After serving less than 12 months of an 18-month term in the county jail for raping and sexually abusing an elementary school-age girl, former Carroll County schools Superintendent William H. Hyde will be released today. But he won't be a free man.
Officials from the York County, Va., Sheriff's Department said they plan to pursue a case against Hyde and want to take him into custody the moment he is released from the Carroll County Detention Center.
Virginia prosecutors said they will try the 63-year-old career educator on two felony counts of aggravated sexual battery. The same girl whom Hyde was convicted of raping and sexually abusing in Carroll County in the summer of 2002 has also alleged that he abused her during a trip to Williamsburg, Va., in July 2002.
In Virginia, an aggravated sexual battery conviction carries a sentence of one to 20 years.
"We want him," York County Sheriff's Capt. James Richardson said. "We've always wanted him."
Richardson said his office has faxed the warrants twice for Hyde's arrest - once when he was convicted, a second time when they heard he was going to be released - but Carroll officials refused to serve them until Hyde is released. Richardson said he was told to send the warrants this morning.
Fugitive from justice
Richardson said Hyde will be considered a fugitive from justice when he is served with the warrants.
Carroll County Warden George Hardinger said Hyde will remain in custody today and will be taken to a District Court commissioner, who will set bail. Hyde will likely appear before a Carroll District Court judge tomorrow morning for a bail review hearing and to initiate extradition proceedings.
If Hyde chooses to waive extradition to Virginia, authorities there have 10 days to pick him up.
If he chooses to fight extradition, he could ask to be released on an appeal bond. If the District Court judge approves it, Hyde could remain free until an extradition ruling is made, officials said.
In most cases, Hardinger said, the courts require such defendants to be held in custody without bail during extradition proceedings.
Good conduct in jail
Hardinger said Hyde shaved six months from his 18-month sentence through good conduct. Hyde was a housing unit trustee and conducted one-on-one tutoring sessions with other inmates in reading and anger management.
Hyde was kept in a separate housing unit from the general prison population for his safety, Hardinger said.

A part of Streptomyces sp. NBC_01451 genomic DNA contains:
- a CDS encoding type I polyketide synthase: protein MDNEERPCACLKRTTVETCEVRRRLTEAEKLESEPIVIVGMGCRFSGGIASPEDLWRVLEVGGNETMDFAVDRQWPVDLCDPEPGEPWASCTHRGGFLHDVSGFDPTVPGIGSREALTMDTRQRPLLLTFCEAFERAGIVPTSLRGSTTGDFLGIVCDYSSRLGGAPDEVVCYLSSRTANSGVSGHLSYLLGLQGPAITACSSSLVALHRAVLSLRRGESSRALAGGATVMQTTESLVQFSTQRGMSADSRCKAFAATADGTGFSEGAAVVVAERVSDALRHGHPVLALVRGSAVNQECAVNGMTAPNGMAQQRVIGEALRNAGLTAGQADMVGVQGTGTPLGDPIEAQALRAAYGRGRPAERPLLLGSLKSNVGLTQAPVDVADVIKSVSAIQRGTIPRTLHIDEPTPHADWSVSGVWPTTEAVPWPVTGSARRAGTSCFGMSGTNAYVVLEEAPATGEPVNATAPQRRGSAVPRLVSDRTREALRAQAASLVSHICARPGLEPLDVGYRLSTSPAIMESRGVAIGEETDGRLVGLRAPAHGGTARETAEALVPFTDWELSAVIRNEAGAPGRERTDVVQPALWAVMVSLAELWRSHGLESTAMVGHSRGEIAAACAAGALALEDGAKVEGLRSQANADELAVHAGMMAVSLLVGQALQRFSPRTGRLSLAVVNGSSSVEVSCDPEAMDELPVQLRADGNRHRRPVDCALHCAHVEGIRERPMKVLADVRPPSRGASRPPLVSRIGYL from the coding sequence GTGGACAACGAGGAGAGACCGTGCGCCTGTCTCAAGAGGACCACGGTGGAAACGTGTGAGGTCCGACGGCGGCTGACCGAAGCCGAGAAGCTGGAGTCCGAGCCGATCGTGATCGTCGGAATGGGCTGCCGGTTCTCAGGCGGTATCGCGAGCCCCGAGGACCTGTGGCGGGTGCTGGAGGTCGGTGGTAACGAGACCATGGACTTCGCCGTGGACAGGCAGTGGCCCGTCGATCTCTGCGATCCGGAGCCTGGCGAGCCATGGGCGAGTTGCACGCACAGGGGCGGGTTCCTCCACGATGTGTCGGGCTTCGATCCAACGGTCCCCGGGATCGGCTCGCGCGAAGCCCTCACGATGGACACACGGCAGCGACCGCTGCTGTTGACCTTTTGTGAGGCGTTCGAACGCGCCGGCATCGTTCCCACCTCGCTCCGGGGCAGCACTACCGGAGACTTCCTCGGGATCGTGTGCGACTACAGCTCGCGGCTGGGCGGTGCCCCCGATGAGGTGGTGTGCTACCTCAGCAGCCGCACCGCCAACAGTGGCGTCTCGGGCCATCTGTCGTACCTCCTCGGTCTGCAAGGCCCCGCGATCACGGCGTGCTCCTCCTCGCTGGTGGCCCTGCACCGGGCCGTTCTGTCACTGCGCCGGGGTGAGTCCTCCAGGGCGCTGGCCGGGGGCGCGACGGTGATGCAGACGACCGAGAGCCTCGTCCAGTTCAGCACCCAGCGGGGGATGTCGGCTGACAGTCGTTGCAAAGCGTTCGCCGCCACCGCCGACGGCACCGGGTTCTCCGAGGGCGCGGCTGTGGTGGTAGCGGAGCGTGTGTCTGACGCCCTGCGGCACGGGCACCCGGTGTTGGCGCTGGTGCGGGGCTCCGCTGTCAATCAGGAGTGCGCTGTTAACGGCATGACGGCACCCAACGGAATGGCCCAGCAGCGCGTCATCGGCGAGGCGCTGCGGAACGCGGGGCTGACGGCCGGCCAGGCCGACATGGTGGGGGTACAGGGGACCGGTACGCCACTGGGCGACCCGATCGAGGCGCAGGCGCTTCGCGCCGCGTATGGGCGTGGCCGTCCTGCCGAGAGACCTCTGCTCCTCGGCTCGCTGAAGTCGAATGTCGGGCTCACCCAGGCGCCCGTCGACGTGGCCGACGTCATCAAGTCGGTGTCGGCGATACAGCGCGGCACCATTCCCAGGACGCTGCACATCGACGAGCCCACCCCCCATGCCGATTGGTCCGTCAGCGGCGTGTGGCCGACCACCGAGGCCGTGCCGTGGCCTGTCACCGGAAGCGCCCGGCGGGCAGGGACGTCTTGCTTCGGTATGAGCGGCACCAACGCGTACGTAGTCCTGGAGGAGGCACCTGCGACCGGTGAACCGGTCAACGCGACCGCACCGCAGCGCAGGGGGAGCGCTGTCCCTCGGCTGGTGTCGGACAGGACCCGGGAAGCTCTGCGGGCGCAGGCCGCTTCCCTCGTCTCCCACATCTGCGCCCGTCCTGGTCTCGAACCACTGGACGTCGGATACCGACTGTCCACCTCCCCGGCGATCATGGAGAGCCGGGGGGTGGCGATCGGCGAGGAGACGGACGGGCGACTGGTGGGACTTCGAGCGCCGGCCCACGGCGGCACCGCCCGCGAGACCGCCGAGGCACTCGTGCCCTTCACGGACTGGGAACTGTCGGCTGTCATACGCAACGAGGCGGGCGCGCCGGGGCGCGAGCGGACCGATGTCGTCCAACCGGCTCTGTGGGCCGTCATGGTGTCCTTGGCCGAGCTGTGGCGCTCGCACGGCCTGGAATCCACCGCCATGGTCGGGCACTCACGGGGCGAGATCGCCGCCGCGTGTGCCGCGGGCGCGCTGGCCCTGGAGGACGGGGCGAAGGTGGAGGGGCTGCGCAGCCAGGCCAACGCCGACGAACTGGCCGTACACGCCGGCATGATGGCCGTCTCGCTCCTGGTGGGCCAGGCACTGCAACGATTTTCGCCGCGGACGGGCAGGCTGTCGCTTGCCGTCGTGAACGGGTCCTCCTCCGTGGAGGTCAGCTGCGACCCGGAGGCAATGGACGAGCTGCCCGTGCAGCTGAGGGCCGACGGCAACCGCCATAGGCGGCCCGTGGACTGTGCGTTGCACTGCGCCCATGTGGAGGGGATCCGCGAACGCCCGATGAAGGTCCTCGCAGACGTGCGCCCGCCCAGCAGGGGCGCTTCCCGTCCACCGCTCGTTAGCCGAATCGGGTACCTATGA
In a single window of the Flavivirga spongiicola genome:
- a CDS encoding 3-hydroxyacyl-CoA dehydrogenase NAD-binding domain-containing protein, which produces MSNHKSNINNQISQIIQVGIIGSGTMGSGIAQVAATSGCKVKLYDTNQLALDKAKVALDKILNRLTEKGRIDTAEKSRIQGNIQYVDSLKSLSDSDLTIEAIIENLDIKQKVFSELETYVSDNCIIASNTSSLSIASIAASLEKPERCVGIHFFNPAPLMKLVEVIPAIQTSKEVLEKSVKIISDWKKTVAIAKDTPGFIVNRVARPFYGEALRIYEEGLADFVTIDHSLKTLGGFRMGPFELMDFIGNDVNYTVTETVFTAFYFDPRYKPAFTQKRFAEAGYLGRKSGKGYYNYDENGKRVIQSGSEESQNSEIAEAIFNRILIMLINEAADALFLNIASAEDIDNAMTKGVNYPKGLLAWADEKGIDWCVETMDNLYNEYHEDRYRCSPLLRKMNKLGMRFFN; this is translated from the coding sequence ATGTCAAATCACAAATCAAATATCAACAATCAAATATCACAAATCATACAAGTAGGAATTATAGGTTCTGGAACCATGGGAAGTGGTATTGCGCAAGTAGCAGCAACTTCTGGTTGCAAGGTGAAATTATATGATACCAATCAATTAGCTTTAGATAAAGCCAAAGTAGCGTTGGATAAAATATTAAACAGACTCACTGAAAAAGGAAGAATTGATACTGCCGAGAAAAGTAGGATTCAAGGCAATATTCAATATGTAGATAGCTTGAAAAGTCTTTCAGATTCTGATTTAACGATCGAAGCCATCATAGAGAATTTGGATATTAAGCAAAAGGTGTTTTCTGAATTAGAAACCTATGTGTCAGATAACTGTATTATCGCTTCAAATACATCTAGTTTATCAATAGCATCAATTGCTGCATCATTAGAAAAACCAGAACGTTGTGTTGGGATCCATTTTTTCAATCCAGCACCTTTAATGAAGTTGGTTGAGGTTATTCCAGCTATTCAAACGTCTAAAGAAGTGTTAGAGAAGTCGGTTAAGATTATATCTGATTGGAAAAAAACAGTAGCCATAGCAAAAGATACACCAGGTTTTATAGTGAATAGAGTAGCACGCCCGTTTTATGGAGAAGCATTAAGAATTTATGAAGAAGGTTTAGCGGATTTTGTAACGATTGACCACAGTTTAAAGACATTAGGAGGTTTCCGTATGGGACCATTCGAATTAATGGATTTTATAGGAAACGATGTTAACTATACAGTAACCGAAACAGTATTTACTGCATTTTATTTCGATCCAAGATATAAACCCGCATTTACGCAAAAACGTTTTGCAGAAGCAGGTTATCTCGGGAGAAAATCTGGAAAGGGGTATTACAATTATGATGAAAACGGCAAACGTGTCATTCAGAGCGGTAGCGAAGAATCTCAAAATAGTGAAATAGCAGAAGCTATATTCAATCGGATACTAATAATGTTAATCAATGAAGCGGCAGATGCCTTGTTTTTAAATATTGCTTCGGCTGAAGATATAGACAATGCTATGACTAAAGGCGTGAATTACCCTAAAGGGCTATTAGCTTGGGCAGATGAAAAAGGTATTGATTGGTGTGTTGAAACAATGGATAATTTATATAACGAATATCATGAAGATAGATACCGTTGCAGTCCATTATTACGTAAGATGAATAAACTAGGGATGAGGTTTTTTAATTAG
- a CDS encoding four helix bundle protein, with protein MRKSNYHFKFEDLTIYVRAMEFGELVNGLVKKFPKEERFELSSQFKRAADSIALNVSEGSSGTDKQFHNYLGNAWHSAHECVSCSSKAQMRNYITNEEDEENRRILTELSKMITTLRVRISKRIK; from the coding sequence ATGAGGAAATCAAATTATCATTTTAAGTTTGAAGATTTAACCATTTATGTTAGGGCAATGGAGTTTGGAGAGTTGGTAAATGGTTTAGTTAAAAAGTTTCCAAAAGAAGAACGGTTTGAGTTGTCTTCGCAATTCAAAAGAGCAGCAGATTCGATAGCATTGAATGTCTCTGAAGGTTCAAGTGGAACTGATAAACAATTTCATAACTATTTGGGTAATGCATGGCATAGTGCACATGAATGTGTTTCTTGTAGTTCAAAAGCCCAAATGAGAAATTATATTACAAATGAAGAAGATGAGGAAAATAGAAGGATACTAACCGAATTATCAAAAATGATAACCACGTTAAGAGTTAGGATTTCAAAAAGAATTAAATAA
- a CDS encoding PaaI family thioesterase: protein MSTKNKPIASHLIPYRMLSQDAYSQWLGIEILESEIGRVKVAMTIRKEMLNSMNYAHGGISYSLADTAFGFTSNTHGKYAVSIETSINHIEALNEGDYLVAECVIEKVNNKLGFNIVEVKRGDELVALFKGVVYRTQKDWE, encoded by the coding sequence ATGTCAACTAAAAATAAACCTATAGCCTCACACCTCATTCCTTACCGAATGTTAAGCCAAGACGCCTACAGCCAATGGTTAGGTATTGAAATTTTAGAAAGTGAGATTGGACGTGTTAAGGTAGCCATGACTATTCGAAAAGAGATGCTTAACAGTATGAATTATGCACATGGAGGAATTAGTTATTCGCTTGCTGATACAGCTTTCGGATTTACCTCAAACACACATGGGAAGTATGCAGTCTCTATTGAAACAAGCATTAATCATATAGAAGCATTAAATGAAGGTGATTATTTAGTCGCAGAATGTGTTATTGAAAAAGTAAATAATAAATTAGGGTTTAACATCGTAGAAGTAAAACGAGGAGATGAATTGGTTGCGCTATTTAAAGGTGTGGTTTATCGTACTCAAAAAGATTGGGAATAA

Hyde left the Carroll school system more than four years ago while he was being investigated in connection with school district mismanagement. He left Maryland and worked for two years as superintendent of a small school district in a Montana lumber town.
Hyde was charged in August 2002 with raping and sexually abusing the girl at her family's home during a 2 1/2 -week visit to Carroll County two months earlier.
The Sun is not disclosing many details of the case to protect the girl's identity.
Letter of apology
Hyde wrote a letter of apology to the girl in which he said he was sorry for touching her genital area. But during his August 2003 trial testimony, he said investigators and the victim's mother had bullied him into apologizing for something he did not do.
After the eight-day trial, county Circuit Judge Luke K. Burns Jr. found Hyde guilty on six charges: second-degree rape, two counts of sexual child abuse, third- and fourth-degree sex offenses and second-degree assault.
In January 2004, Burns sentenced Hyde to serve 18 months of a 15-year prison term. Burns also gave him five years of probation and ordered him to pay $4,455.60 in restitution and to cover the cost of future therapy for the girl.
25 years sought
Carroll prosecutor Tracy A. Gilmore and the victim's parents had requested a sentence of 25 years of imprisonment.
The morning of Hyde's sentencing, Virginia authorities filed arrest warrants in connection with the allegations of sexual abuse in York County.
Testimony during the trial revealed that authorities in Virginia interviewed the girl about sexual abuse that the girl said occurred in Williamsburg.
The lead investigator in the Carroll case, Ruth Ann Arty, testified that the girl told her that what happened at her family's home also occurred in Williamsburg.
Sun staff writer Gina Davis contributed to this article.